Black History Month and Beyond

It’s Black History Month. I’m sure you already know that as it’s all over social media. As it is every October. I love this because it draws real awareness to the significance of Black History, and it is much needed because in the UK most people (especially people like me) have a significant knowledge gap […]

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It’s Black History Month.

I’m sure you already know that as it’s all over social media. As it is every October.

I love this because it draws real awareness to the significance of Black History, and it is much needed because in the UK most people (especially people like me) have a significant knowledge gap in this area. Personally, the history curriculum at every school I attended did not include ANY Black History, instead, it mainly centred around World War I, II and the Victorians – between Winston Churchill and Henry the VIII it also centred powerful white men.

For me, Black History Month is about understanding and learning about Black History, and it’s also an opportunity to ask myself some hard questions and reconcile the fact that the educational system that I went through in the UK excluded a vital part of our history, and meant that I only learned, until recently, a white-washed version of history.

So why is this important?

Unless we face our history, we carry our past into the present and project it into the future, which includes biases, beliefs and blind spots. Engaging with Black History is an essential part of the work needed to stand up against racism in the present day, to be anti-racist and to be an ally.

As much as I love the focus on Black History, I’m disillusioned by it too. The reason? I often feel that Black History Month lasts for 30 days and not 31, with the final day capped off with Halloween posts before the organisational campaign machine moves onto a different topic. For me to not feel disillusioned, and as an advocate for inclusion and diversity, I would love to see and hear how organisations are being anti-racist and recognising Black History and their Black employees over 365 days of the year and not just 30.

I want to see more exposure across the year.

I want to see more action and less lip service.

I want to read stories about how messy and uncomfortable it is to face into, reconcile and reparate for our history. I want to see accountability as opposed to advertising.

Black History Month gives organisations the opportunity to highlight the anti-racist work they are doing in their organisations, and, it gives a chance to focus on what else they might need to do  – for example:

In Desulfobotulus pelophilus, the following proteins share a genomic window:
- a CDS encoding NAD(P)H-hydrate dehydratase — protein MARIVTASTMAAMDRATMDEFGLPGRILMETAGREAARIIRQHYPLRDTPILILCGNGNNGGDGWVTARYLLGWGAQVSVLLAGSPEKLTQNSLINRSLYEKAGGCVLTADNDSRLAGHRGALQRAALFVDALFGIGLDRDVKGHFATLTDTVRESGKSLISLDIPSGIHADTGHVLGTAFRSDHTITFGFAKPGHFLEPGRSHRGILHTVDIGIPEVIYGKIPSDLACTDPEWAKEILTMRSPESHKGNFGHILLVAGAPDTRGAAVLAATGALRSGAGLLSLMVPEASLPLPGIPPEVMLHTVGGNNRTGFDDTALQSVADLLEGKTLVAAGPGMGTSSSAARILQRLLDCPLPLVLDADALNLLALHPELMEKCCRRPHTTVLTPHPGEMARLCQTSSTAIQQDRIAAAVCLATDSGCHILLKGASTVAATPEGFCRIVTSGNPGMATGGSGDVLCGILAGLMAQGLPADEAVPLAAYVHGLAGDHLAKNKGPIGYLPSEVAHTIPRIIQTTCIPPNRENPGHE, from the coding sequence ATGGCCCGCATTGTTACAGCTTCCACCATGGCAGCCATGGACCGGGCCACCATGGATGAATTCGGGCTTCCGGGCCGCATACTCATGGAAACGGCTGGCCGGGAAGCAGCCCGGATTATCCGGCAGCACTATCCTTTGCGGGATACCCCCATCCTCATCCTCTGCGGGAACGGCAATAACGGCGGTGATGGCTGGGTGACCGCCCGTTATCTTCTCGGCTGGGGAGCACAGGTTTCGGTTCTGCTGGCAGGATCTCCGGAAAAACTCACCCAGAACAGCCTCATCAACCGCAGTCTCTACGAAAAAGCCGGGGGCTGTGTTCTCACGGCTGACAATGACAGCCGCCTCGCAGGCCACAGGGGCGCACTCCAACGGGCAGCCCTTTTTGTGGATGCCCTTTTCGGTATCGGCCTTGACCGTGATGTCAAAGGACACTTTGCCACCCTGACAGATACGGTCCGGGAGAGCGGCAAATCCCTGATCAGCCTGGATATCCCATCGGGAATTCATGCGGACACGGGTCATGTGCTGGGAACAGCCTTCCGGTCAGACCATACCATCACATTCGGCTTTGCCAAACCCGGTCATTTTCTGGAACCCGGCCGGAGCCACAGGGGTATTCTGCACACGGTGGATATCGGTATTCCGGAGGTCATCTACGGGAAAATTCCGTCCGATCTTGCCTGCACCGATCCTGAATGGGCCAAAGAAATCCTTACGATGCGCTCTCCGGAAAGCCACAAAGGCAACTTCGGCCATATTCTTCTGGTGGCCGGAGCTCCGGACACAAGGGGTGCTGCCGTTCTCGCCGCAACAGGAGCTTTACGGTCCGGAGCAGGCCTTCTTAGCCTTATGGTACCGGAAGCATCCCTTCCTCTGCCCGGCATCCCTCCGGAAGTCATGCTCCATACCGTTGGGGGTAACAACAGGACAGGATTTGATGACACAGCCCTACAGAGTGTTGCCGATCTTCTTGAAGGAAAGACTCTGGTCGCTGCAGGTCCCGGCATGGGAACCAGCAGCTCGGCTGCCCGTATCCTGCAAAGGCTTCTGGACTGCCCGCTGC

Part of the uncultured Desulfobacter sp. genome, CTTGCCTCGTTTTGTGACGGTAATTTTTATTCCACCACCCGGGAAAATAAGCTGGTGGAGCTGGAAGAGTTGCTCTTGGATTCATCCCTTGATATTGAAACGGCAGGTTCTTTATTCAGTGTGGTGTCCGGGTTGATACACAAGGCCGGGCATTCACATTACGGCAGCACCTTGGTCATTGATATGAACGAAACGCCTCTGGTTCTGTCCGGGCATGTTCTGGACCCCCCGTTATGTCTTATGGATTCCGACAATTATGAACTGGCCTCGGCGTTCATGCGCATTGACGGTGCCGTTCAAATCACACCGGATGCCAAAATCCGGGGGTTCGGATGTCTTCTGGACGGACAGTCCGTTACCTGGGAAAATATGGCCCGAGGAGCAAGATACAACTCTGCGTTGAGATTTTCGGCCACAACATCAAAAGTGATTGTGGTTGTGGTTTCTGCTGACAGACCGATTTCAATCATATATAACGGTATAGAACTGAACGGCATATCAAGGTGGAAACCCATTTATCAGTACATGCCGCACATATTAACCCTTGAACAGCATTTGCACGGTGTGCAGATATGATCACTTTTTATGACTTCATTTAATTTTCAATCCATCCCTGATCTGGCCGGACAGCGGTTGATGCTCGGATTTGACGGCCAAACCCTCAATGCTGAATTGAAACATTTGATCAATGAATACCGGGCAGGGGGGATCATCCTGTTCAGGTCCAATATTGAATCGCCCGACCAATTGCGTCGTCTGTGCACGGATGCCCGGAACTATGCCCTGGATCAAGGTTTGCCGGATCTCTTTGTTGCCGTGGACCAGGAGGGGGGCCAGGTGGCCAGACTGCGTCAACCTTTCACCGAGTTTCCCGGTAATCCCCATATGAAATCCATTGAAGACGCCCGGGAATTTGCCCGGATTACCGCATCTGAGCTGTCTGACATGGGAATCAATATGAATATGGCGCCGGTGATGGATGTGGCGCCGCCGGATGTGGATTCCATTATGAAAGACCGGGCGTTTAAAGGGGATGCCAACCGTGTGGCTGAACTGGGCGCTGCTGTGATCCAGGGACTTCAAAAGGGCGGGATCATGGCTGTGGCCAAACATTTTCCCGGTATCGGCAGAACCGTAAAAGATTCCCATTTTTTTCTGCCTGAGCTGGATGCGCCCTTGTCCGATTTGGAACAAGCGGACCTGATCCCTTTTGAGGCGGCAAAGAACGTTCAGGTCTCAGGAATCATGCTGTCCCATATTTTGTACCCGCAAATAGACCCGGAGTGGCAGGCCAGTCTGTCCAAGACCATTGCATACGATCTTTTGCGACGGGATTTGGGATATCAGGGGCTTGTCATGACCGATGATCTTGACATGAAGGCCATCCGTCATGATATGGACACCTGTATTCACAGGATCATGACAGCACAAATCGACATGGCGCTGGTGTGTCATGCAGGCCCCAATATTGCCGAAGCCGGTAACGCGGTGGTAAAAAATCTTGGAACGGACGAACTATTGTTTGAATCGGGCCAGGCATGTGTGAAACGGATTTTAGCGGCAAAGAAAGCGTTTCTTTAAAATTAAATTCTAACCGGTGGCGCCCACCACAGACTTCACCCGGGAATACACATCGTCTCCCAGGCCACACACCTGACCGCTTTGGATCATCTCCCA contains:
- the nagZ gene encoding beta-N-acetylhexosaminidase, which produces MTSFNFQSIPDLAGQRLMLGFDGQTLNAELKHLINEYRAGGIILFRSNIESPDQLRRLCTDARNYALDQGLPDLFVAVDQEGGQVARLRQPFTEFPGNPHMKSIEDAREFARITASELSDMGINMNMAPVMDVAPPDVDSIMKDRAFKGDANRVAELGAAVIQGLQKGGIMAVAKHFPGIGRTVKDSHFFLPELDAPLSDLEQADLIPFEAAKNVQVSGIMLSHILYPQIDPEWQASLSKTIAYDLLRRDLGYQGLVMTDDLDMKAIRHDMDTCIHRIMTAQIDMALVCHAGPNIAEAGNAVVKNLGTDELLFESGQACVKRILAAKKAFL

• Acknowledge Organisational History

Does your organisation have historical links with the slave trade? Has your organisation (or leaders within your organisation) held (or hold) racist beliefs and perspectives? How does the organisation take accountability for this?

These things cannot be brushed under the carpet or silenced through NDA’s. How can you genuinely acknowledge, apologise and reparate for the past?

  • Developing Inclusive Policies

Are your workplace and organisational policies inclusive, and do they respectfully account for and provide for the Black employees in your workforce?

  • Recruiting Diverse Talent

Look closely at your workforce and ask if it’s representative. If not, firstly understand why this is so. Before you do go out and try to ‘buy in’ diverse talent, it is essential that the work has been done to create inclusive leaders and an inclusive culture. There is no point simply looking to ‘buy in’ diversity because unless the culture is inclusive the reality is that the employee will not be fully supported to perform at their best, may be less likely to be considered for promotion and potentially will not have the same opportunities to progress their careers within the organisation – because, quite simply, the system is rigged against them.

  • Allyship and Advocacy

As well as using your voice to speak up and out for diverse groups and individuals. Do what you can to amplify the voices of your Black employees.

Recognise where your leaders and leadership needs to do less talking, more listening and take action.

  • Develop a Learning and Unlearning Mindset

When it comes to diversity, equity and inclusion there is a lot for organisations to learn. There is also a lot for organisations (and individuals) to un-learn, because so many of our racial biases are unconscious. Our individual and collective learning on how to be Anti-racist and an Ally can not only be a one-off exercise that only happens in October.

It is messy, it is uncomfortable, and it is essential.

  • Go beyond the obvious

Organisational diversity, equity and inclusion applies to the people who work for your organisation, the communities you serve, and the people that you sell your products or services to.

Seek input, listen, and respond to their needs. You can try to walk in other people’s shoes, but the only way of really understanding is to listen to the experiences of people that actually wear and walk in those shoes.

This post isn’t meant to belittle those ‘just’ doing the ‘posting for Black History Month’ – it’s a wonderful place to start, and it makes a difference – it fills a knowledge gap and yet it’s important to recognise it is only part of what is needed.

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